August 24, 2007 - ASM Submits Comments to FDA on Revised In Vitro Diagnostic Multivariate Index Assays Guidance Document

Division of Dockets Management (HFA-305)
Food and Drug Administration
5630 Fishers Lane, Room 1061
Rockville, MD 20852

Docket No. 2006D-0347

To Whom It May Concern:

The American Society for Microbiology (ASM) appreciates the opportunity to comment on “Guidance for Industry, Clinical Laboratories, and FDA Staff on In Vitro Diagnostic Multivariate Index Assays” published in the Federal Register on July 26, 2007 [Volume 72, Number 143, pp 41081 - 41083]. The ASM is the largest educational, professional, and scientific society dedicated to the advancement of the microbiological sciences and their application for the common good. The Society represents approximately 42,000 microbiologists, including scientists and science administrators in government, industry, and academic institutions working in a variety of areas, including biomedical, environmental, and clinical microbiology.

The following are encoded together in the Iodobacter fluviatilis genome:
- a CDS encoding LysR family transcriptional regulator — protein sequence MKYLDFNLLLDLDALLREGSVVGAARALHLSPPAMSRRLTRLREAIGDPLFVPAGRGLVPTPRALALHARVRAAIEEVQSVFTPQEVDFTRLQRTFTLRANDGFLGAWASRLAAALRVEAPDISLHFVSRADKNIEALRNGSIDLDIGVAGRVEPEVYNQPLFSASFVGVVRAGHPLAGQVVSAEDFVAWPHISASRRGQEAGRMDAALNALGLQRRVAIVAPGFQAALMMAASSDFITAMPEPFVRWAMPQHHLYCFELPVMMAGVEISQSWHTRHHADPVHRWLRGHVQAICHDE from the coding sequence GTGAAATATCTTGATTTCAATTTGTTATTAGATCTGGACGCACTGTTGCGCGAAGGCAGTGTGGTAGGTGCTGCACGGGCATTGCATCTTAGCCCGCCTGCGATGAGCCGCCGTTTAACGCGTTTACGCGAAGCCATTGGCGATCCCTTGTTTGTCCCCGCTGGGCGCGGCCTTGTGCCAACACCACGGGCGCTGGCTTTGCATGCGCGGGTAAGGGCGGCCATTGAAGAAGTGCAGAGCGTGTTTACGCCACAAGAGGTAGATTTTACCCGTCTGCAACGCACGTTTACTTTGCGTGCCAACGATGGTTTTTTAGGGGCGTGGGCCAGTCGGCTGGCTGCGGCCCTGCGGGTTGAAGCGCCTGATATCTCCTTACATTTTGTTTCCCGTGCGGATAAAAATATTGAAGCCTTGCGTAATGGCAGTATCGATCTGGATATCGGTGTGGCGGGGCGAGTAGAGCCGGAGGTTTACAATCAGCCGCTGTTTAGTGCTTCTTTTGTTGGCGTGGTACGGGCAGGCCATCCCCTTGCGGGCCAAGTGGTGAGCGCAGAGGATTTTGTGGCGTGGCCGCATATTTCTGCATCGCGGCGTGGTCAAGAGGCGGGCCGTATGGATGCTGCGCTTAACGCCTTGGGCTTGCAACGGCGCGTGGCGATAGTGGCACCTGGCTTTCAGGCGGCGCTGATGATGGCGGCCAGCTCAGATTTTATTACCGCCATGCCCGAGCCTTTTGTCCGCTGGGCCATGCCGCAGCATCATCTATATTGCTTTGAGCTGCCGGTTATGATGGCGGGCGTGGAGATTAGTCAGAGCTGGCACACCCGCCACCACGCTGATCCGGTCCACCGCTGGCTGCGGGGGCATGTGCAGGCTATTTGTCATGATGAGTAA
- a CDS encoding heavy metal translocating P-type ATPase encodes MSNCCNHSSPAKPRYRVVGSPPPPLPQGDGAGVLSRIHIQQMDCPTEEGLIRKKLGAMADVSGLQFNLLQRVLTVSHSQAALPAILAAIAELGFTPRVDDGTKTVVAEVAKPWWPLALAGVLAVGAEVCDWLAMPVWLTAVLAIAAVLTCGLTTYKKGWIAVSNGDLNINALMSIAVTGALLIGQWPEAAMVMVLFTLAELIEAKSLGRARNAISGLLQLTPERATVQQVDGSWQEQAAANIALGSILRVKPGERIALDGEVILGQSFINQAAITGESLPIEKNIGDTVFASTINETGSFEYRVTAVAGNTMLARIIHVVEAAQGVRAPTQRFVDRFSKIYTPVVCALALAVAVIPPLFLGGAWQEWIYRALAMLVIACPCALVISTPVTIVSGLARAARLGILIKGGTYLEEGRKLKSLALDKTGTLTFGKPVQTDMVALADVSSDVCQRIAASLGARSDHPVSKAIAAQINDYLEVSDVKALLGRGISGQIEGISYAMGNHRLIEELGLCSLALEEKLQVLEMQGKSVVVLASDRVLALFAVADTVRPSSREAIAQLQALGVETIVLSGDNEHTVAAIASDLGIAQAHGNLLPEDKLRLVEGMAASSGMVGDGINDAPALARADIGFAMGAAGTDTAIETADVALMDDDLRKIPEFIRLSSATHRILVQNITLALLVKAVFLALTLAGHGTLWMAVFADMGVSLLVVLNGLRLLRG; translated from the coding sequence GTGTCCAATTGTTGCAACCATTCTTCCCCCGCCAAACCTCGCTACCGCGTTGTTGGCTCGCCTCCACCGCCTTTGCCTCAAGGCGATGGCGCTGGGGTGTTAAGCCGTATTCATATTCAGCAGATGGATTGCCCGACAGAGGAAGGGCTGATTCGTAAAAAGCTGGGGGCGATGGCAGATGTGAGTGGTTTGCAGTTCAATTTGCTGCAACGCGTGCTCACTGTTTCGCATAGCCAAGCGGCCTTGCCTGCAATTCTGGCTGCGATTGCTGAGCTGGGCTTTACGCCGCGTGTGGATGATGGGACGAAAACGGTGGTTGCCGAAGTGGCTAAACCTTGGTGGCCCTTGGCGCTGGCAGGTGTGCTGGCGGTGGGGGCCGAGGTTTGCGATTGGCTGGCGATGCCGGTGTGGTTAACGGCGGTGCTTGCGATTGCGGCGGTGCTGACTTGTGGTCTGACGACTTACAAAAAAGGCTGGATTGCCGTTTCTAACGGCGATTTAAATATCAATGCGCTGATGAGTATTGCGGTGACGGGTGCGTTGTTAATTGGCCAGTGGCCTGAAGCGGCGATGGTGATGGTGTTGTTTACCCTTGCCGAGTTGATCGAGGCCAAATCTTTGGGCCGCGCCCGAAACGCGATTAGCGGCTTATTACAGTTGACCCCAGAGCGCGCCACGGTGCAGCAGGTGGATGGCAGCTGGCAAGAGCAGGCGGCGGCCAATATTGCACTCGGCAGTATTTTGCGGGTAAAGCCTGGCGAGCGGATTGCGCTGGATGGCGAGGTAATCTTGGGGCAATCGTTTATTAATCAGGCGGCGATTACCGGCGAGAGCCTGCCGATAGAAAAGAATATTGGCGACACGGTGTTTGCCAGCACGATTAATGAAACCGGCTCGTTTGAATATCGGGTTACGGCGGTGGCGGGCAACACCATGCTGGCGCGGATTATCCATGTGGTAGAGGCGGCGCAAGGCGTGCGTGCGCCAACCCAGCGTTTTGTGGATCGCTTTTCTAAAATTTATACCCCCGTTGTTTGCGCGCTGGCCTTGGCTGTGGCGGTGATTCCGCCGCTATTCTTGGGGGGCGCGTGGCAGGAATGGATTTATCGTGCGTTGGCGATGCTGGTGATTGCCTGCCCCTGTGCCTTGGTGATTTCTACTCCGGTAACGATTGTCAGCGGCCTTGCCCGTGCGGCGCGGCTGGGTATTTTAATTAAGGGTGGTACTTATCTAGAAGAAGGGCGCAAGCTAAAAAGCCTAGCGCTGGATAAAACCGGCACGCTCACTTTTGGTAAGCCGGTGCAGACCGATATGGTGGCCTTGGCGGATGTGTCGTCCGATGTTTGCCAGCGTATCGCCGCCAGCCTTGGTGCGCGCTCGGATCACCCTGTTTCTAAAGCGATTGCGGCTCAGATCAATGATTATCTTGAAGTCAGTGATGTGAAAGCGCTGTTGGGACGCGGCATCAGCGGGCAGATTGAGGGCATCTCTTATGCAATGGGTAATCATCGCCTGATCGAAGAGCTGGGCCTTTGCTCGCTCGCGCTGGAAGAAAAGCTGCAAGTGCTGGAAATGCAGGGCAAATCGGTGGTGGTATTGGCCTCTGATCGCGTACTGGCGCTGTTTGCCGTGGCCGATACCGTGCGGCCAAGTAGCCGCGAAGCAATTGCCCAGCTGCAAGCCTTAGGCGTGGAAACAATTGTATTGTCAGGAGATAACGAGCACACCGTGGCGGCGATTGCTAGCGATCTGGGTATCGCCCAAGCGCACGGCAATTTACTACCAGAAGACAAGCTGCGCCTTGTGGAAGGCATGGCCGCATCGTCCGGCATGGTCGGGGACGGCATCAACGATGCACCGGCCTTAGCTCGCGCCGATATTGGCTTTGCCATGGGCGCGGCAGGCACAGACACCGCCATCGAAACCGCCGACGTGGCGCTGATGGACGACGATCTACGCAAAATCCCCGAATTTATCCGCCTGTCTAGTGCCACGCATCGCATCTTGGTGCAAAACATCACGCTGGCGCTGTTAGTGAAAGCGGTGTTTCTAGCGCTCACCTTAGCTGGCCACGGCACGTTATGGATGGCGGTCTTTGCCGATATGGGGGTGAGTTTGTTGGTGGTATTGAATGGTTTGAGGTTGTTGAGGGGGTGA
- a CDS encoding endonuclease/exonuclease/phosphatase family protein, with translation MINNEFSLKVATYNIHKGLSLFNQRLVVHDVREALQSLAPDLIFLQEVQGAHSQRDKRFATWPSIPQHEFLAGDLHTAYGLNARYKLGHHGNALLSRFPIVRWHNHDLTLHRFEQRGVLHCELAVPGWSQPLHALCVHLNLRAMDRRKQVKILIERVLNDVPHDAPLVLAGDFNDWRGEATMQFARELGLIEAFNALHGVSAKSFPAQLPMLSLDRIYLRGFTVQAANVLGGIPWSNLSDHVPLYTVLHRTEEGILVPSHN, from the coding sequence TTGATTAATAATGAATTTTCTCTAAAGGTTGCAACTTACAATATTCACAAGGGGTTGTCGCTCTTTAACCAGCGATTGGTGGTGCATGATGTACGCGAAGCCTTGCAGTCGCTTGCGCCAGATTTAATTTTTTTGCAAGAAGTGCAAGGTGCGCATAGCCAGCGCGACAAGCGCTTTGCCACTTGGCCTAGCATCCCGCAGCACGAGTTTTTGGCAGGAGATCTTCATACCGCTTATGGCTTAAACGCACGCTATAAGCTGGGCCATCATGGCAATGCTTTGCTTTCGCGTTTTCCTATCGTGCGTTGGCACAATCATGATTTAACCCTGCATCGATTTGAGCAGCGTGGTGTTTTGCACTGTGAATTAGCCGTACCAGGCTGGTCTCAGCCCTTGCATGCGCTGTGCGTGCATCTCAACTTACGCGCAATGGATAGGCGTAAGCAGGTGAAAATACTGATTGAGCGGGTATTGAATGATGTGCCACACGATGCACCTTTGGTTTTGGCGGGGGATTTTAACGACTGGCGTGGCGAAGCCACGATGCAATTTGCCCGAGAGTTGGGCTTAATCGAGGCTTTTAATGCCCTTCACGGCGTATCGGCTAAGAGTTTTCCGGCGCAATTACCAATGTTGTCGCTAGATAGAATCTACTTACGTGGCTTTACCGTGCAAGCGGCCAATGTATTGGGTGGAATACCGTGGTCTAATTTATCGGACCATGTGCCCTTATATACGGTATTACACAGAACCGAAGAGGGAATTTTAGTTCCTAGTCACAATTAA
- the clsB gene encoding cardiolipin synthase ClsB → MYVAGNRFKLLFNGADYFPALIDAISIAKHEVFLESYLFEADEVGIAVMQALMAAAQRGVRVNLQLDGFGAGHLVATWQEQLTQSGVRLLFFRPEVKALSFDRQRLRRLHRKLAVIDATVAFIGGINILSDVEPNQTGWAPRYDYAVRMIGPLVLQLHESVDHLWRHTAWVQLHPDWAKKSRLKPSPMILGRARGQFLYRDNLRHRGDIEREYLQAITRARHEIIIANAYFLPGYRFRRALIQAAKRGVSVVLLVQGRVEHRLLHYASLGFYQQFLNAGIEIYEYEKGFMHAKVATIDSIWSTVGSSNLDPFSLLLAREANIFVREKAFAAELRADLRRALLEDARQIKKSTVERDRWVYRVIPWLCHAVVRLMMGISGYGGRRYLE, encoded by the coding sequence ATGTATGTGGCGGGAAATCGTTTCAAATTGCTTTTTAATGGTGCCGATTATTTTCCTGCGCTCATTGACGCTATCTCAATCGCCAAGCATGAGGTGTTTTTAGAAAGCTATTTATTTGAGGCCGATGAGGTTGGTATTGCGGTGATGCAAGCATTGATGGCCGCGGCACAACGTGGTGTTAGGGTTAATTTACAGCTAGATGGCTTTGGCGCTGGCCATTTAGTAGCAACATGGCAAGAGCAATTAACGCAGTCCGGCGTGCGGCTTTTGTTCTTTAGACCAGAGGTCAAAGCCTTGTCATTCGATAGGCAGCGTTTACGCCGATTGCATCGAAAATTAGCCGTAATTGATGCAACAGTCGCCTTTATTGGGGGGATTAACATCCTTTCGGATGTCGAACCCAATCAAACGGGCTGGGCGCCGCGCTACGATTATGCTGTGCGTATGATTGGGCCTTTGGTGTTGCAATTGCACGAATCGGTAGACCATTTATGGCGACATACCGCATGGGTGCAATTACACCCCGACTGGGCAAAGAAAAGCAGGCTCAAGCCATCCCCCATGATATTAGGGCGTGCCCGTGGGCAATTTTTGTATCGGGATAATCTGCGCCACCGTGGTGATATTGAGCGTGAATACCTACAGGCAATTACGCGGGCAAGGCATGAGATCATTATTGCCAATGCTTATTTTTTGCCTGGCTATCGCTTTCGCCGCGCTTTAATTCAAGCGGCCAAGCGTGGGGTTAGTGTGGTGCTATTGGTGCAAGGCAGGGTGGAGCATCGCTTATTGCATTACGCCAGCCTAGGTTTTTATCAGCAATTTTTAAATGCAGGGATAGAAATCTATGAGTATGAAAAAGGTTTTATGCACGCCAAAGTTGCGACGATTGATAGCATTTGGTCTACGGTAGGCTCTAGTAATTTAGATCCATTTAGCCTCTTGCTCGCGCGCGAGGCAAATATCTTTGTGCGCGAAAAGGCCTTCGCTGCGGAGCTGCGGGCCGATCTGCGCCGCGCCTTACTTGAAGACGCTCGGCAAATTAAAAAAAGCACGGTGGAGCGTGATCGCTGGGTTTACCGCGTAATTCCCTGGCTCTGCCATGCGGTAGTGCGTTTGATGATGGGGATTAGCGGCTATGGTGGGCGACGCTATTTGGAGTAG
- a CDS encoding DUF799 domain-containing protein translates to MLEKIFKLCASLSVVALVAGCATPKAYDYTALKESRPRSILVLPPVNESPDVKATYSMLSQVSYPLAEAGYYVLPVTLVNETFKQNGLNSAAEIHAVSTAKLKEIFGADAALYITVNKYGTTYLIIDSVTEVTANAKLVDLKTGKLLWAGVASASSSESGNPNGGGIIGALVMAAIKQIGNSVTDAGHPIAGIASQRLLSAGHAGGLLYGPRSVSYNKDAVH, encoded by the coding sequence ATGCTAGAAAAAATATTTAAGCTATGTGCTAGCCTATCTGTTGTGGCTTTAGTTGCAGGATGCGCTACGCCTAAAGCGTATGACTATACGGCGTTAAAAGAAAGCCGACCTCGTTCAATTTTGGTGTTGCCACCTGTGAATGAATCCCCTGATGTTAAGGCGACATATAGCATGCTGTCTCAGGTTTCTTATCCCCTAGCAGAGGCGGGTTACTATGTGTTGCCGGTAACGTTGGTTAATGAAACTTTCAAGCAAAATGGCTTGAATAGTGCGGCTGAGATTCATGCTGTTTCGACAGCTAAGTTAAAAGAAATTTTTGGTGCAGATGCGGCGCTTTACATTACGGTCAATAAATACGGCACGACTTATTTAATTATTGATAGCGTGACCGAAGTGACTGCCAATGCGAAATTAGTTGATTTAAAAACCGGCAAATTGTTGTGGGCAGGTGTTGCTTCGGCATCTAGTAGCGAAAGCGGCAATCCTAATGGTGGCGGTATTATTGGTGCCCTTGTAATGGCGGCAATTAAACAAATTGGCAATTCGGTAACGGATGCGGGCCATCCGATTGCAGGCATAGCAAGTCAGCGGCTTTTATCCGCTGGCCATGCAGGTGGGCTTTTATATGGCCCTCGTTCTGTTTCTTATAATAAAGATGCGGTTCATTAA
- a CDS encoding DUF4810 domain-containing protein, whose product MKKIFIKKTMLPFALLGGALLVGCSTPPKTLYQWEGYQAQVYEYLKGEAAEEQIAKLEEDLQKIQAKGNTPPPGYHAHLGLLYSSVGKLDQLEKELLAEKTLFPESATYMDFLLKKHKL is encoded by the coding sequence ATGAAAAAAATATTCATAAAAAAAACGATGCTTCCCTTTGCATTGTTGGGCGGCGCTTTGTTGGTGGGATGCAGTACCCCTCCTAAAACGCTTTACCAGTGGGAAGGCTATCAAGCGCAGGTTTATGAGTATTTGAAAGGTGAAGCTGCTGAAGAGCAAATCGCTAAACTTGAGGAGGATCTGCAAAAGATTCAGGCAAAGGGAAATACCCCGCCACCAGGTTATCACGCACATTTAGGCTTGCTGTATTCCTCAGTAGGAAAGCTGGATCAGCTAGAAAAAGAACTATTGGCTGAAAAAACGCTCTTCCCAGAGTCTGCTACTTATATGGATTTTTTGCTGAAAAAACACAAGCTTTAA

On March 5, the ASM submitted comments on the September 7, 2006 draft of the Food and Drug Administration’s (FDA) Guidance Document on In Vitro Diagnostic Multivariate Index Assays. The Society is pleased that the FDA clarified many of the confusing points regarding the definition of an In Vitro Diagnostic Multivariate Index Assay (IVDMIA) that were in the September 7 draft Guidance Document. The examples provided in the new draft document are particularly helpful in understanding the types of tests that will and will not be included under the revised IVDMIA definition.

The Guidance may need additional clarification and simplification of the compliance process for laboratories which have not yet developed IVDMIAs. The Guidance still appears to be very manufacturer oriented and is difficult to understand from the perspective of a laboratory director trying to develop such a test. Also, the ASM is concerned that the FDA will have adequate resources available, including additional staff with appropriate expertise to complete the IVDMIA review process in a timely manner.

The ASM supports the initiative of the FDA directed towards improving the efficacy and safety of IVDMIAs; the complexity and implications of such testing certainly require oversight. We welcome the attention and care being applied to the development of effective strategies to achieve that goal. Thank you again, for the opportunity to comment.


Susan E. Sharp, Ph.D., Chair
Committee on Laboratory Practices
Public and Scientific Affairs Board